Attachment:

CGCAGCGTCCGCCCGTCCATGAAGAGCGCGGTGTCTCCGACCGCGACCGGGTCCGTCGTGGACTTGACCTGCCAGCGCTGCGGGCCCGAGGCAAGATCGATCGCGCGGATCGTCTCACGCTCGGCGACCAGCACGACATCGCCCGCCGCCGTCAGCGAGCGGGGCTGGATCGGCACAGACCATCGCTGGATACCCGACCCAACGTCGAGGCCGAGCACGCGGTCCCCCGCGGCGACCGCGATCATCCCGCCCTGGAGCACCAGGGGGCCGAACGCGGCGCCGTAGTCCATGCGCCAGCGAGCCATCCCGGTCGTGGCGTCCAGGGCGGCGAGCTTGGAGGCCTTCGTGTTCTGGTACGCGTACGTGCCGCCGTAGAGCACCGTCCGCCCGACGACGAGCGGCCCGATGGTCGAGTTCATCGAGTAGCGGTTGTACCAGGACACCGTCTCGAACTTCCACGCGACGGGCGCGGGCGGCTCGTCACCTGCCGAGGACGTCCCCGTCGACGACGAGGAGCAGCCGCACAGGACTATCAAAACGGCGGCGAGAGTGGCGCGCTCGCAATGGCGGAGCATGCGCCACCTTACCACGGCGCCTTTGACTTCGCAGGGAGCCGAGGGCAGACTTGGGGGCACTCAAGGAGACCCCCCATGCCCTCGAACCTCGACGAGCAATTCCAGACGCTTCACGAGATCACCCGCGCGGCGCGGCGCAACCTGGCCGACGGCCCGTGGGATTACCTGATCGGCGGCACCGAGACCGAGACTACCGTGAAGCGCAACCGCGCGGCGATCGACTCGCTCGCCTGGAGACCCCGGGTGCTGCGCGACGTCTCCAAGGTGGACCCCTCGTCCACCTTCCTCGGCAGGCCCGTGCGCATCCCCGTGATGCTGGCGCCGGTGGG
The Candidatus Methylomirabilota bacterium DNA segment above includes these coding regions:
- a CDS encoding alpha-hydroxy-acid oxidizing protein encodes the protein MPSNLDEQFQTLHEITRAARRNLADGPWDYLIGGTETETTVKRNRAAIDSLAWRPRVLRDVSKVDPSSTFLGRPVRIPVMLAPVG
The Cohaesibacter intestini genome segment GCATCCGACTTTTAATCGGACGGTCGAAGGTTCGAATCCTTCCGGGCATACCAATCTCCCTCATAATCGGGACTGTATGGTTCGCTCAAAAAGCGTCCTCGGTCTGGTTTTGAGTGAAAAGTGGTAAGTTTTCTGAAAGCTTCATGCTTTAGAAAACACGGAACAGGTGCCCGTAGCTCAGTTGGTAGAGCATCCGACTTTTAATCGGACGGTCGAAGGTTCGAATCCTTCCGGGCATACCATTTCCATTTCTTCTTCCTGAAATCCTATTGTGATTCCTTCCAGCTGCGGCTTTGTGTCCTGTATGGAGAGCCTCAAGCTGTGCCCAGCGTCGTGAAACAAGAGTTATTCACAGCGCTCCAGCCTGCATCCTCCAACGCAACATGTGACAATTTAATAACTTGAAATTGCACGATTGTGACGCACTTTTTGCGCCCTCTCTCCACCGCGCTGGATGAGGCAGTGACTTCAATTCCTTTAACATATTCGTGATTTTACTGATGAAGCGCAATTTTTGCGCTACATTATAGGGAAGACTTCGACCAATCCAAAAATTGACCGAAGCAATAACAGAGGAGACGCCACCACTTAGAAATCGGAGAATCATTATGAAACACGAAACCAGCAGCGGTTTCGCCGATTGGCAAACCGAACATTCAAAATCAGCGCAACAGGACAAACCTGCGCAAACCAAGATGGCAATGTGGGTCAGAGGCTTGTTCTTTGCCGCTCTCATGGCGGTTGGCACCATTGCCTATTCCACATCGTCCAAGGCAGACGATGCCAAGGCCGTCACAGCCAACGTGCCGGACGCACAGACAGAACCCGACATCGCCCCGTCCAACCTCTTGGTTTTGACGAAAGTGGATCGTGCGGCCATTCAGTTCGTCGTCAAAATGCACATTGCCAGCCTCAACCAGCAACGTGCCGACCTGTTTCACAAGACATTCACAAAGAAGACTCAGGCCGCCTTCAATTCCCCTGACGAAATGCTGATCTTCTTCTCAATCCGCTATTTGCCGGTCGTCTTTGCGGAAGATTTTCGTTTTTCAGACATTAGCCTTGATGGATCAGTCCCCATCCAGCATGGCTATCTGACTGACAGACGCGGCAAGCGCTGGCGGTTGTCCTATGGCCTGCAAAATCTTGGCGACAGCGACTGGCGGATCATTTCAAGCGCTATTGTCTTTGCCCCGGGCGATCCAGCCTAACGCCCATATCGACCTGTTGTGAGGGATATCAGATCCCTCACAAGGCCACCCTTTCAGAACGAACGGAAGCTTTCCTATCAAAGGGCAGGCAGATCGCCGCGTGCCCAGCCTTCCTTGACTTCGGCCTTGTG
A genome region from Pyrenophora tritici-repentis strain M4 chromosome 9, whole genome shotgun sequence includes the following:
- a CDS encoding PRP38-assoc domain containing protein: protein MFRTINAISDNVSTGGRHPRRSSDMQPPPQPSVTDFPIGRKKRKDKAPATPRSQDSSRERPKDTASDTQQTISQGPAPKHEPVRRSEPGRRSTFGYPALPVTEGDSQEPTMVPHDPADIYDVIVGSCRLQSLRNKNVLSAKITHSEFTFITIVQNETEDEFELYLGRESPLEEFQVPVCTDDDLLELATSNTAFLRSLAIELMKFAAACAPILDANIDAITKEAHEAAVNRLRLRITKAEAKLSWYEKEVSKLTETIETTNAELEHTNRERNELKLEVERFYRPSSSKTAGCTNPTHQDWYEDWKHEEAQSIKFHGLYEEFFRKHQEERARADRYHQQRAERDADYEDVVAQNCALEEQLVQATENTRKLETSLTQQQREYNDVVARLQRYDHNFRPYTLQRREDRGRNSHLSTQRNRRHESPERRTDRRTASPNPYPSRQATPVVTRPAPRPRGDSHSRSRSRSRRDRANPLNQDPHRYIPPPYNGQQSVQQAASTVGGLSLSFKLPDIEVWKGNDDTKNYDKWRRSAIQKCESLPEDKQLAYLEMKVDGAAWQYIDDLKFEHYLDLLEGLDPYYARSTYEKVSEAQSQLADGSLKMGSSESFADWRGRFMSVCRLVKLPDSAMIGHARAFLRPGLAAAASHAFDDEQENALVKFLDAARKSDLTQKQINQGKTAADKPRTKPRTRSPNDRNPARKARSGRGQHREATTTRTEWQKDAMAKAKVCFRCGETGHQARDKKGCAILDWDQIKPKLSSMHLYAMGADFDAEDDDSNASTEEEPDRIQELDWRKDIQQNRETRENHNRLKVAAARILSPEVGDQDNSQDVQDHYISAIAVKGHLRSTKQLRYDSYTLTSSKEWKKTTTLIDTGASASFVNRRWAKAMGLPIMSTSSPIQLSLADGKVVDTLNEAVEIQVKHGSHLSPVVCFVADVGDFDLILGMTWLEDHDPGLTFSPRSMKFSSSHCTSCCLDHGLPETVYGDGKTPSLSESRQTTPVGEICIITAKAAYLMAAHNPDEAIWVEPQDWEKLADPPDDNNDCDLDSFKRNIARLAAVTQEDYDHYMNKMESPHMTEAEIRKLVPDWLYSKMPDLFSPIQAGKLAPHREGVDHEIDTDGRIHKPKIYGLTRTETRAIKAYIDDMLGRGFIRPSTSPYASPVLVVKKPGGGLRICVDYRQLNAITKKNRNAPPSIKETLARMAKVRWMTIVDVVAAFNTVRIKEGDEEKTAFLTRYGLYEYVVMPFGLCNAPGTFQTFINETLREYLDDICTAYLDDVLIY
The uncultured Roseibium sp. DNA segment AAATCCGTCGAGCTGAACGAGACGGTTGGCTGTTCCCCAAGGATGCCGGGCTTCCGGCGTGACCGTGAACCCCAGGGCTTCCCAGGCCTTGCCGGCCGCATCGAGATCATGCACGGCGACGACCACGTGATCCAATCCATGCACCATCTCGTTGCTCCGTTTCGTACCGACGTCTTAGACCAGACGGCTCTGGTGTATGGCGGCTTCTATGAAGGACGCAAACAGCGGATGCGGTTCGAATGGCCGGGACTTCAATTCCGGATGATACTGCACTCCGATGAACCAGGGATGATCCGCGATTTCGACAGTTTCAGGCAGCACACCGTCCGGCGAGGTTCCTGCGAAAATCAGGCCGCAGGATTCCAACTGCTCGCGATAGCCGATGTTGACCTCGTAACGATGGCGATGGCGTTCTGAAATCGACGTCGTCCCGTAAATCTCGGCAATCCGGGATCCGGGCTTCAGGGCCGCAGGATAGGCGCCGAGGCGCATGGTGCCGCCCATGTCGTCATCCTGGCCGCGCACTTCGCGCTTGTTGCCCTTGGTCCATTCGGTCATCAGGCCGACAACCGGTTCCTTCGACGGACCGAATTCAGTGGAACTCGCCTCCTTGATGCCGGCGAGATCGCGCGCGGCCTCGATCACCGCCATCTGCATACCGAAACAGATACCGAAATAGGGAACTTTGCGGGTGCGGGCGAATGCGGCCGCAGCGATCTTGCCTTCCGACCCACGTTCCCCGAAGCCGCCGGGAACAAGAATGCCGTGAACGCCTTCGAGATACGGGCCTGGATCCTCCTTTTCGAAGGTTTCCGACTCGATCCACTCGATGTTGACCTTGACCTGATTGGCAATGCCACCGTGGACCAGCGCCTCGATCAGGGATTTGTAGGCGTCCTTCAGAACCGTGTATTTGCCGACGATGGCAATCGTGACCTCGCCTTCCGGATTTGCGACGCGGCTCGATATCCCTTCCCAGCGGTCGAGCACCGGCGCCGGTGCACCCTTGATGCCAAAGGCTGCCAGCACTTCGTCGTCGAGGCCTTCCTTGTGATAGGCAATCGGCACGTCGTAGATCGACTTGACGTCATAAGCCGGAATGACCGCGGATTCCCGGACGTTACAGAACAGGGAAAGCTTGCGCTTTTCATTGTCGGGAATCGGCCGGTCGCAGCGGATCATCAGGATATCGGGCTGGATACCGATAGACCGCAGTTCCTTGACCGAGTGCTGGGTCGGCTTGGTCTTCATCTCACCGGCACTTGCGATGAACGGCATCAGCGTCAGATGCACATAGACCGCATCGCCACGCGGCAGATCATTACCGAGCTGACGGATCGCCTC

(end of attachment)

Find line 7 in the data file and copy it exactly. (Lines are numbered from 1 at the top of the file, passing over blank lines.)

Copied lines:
The uncultured Roseibium sp. DNA segment AAATCCGTCGAGCTGAACGAGACGGTTGGCTGTTCCCCAAGGATGCCGGGCTTCCGGCGTGACCGTGAACCCCAGGGCTTCCCAGGCCTTGCCGGCCGCATCGAGATCATGCACGGCGACGACCACGTGATCCAATCCATGCACCATCTCGTTGCTCCGTTTCGTACCGACGTCTTAGACCAGACGGCTCTGGTGTATGGCGGCTTCTATGAAGGACGCAAACAGCGGATGCGGTTCGAATGGCCGGGACTTCAATTCCGGATGATACTGCACTCCGATGAACCAGGGATGATCCGCGATTTCGACAGTTTCAGGCAGCACACCGTCCGGCGAGGTTCCTGCGAAAATCAGGCCGCAGGATTCCAACTGCTCGCGATAGCCGATGTTGACCTCGTAACGATGGCGATGGCGTTCTGAAATCGACGTCGTCCCGTAAATCTCGGCAATCCGGGATCCGGGCTTCAGGGCCGCAGGATAGGCGCCGAGGCGCATGGTGCCGCCCATGTCGTCATCCTGGCCGCGCACTTCGCGCTTGTTGCCCTTGGTCCATTCGGTCATCAGGCCGACAACCGGTTCCTTCGACGGACCGAATTCAGTGGAACTCGCCTCCTTGATGCCGGCGAGATCGCGCGCGGCCTCGATCACCGCCATCTGCATACCGAAACAGATACCGAAATAGGGAACTTTGCGGGTGCGGGCGAATGCGGCCGCAGCGATCTTGCCTTCCGACCCACGTTCCCCGAAGCCGCCGGGAACAAGAATGCCGTGAACGCCTTCGAGATACGGGCCTGGATCCTCCTTTTCGAAGGTTTCCGACTCGATCCACTCGATGTTGACCTTGACCTGATTGGCAATGCCACCGTGGACCAGCGCCTCGATCAGGGATTTGTAGGCGTCCTTCAGAACCGTGTATTTGCCGACGATGGCAATCGTGACCTCGCCTTCCGGATTTGCGACGCGGCTCGATATCCCTTCCCAGCGGTCGAGCACCGGCGCCGGTGCACCCTTGATGCCAAAGGCTGCCAGCACTTCGTCGTCGAGGCCTTCCTTGTGATAGGCAATCGGCACGTCGTAGATCGACTTGACGTCATAAGCCGGAATGACCGCGGATTCCCGGACGTTACAGAACAGGGAAAGCTTGCGCTTTTCATTGTCGGGAATCGGCCGGTCGCAGCGGATCATCAGGATATCGGGCTGGATACCGATAGACCGCAGTTCCTTGACCGAGTGCTGGGTCGGCTTGGTCTTCATCTCACCGGCACTTGCGATGAACGGCATCAGCGTCAGATGCACATAGACCGCATCGCCACGCGGCAGATCATTACCGAGCTGACGGATCGCCTC